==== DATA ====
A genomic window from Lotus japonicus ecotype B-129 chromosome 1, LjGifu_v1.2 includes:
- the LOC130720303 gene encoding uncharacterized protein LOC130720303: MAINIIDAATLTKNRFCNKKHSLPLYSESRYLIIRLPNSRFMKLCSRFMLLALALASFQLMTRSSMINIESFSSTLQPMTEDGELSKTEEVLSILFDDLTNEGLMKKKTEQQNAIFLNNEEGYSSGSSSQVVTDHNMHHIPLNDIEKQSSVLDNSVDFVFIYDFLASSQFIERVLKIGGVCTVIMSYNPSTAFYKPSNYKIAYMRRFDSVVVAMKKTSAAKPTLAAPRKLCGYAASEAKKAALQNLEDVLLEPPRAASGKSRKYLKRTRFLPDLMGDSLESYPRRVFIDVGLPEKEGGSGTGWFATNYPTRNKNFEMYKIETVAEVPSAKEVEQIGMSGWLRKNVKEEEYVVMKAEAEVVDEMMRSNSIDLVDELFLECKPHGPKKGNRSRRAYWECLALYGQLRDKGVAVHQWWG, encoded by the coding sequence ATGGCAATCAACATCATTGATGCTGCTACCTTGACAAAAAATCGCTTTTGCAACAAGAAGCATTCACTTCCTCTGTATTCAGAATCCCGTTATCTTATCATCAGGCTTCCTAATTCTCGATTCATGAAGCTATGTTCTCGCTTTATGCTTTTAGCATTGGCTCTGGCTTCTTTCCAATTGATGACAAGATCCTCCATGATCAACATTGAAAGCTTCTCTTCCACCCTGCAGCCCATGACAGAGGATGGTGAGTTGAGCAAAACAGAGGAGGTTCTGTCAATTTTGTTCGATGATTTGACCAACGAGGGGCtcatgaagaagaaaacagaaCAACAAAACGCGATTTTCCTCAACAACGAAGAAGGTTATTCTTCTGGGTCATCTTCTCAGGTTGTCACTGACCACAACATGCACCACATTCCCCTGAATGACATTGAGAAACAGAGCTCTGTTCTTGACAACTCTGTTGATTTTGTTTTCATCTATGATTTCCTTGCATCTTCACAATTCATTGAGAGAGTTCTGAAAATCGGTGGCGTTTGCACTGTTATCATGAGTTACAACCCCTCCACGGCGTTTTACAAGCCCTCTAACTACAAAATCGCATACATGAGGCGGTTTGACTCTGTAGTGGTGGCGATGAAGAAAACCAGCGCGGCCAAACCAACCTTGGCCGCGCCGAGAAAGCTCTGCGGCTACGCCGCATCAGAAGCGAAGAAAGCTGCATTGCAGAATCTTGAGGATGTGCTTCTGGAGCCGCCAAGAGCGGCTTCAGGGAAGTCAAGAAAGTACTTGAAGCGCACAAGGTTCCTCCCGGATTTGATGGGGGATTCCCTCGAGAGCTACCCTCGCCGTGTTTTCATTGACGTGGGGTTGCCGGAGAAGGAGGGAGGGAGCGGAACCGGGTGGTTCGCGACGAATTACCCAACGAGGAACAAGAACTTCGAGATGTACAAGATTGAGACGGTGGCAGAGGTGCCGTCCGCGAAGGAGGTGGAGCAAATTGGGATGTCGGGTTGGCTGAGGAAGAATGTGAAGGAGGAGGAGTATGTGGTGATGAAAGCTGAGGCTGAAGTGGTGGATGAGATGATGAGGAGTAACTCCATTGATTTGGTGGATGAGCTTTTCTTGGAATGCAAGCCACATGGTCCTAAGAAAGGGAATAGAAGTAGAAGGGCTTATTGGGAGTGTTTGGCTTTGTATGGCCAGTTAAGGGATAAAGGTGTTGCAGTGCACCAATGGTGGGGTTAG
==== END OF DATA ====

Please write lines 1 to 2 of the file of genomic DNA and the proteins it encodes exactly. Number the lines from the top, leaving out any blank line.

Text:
A genomic window from Lotus japonicus ecotype B-129 chromosome 1, LjGifu_v1.2 includes:
- the LOC130720303 gene encoding uncharacterized protein LOC130720303: MAINIIDAATLTKNRFCNKKHSLPLYSESRYLIIRLPNSRFMKLCSRFMLLALALASFQLMTRSSMINIESFSSTLQPMTEDGELSKTEEVLSILFDDLTNEGLMKKKTEQQNAIFLNNEEGYSSGSSSQVVTDHNMHHIPLNDIEKQSSVLDNSVDFVFIYDFLASSQFIERVLKIGGVCTVIMSYNPSTAFYKPSNYKIAYMRRFDSVVVAMKKTSAAKPTLAAPRKLCGYAASEAKKAALQNLEDVLLEPPRAASGKSRKYLKRTRFLPDLMGDSLESYPRRVFIDVGLPEKEGGSGTGWFATNYPTRNKNFEMYKIETVAEVPSAKEVEQIGMSGWLRKNVKEEEYVVMKAEAEVVDEMMRSNSIDLVDELFLECKPHGPKKGNRSRRAYWECLALYGQLRDKGVAVHQWWG, encoded by the coding sequence ATGGCAATCAACATCATTGATGCTGCTACCTTGACAAAAAATCGCTTTTGCAACAAGAAGCATTCACTTCCTCTGTATTCAGAATCCCGTTATCTTATCATCAGGCTTCCTAATTCTCGATTCATGAAGCTATGTTCTCGCTTTATGCTTTTAGCATTGGCTCTGGCTTCTTTCCAATTGATGACAAGATCCTCCATGATCAACATTGAAAGCTTCTCTTCCACCCTGCAGCCCATGACAGAGGATGGTGAGTTGAGCAAAACAGAGGAGGTTCTGTCAATTTTGTTCGATGATTTGACCAACGAGGGGCtcatgaagaagaaaacagaaCAACAAAACGCGATTTTCCTCAACAACGAAGAAGGTTATTCTTCTGGGTCATCTTCTCAGGTTGTCACTGACCACAACATGCACCACATTCCCCTGAATGACATTGAGAAACAGAGCTCTGTTCTTGACAACTCTGTTGATTTTGTTTTCATCTATGATTTCCTTGCATCTTCACAATTCATTGAGAGAGTTCTGAAAATCGGTGGCGTTTGCACTGTTATCATGAGTTACAACCCCTCCACGGCGTTTTACAAGCCCTCTAACTACAAAATCGCATACATGAGGCGGTTTGACTCTGTAGTGGTGGCGATGAAGAAAACCAGCGCGGCCAAACCAACCTTGGCCGCGCCGAGAAAGCTCTGCGGCTACGCCGCATCAGAAGCGAAGAAAGCTGCATTGCAGAATCTTGAGGATGTGCTTCTGGAGCCGCCAAGAGCGGCTTCAGGGAAGTCAAGAAAGTACTTGAAGCGCACAAGGTTCCTCCCGGATTTGATGGGGGATTCCCTCGAGAGCTACCCTCGCCGTGTTTTCATTGACGTGGGGTTGCCGGAGAAGGAGGGAGGGAGCGGAACCGGGTGGTTCGCGACGAATTACCCAACGAGGAACAAGAACTTCGAGATGTACAAGATTGAGACGGTGGCAGAGGTGCCGTCCGCGAAGGAGGTGGAGCAAATTGGGATGTCGGGTTGGCTGAGGAAGAATGTGAAGGAGGAGGAGTATGTGGTGATGAAAGCTGAGGCTGAAGTGGTGGATGAGATGATGAGGAGTAACTCCATTGATTTGGTGGATGAGCTTTTCTTGGAATGCAAGCCACATGGTCCTAAGAAAGGGAATAGAAGTAGAAGGGCTTATTGGGAGTGTTTGGCTTTGTATGGCCAGTTAAGGGATAAAGGTGTTGCAGTGCACCAATGGTGGGGTTAG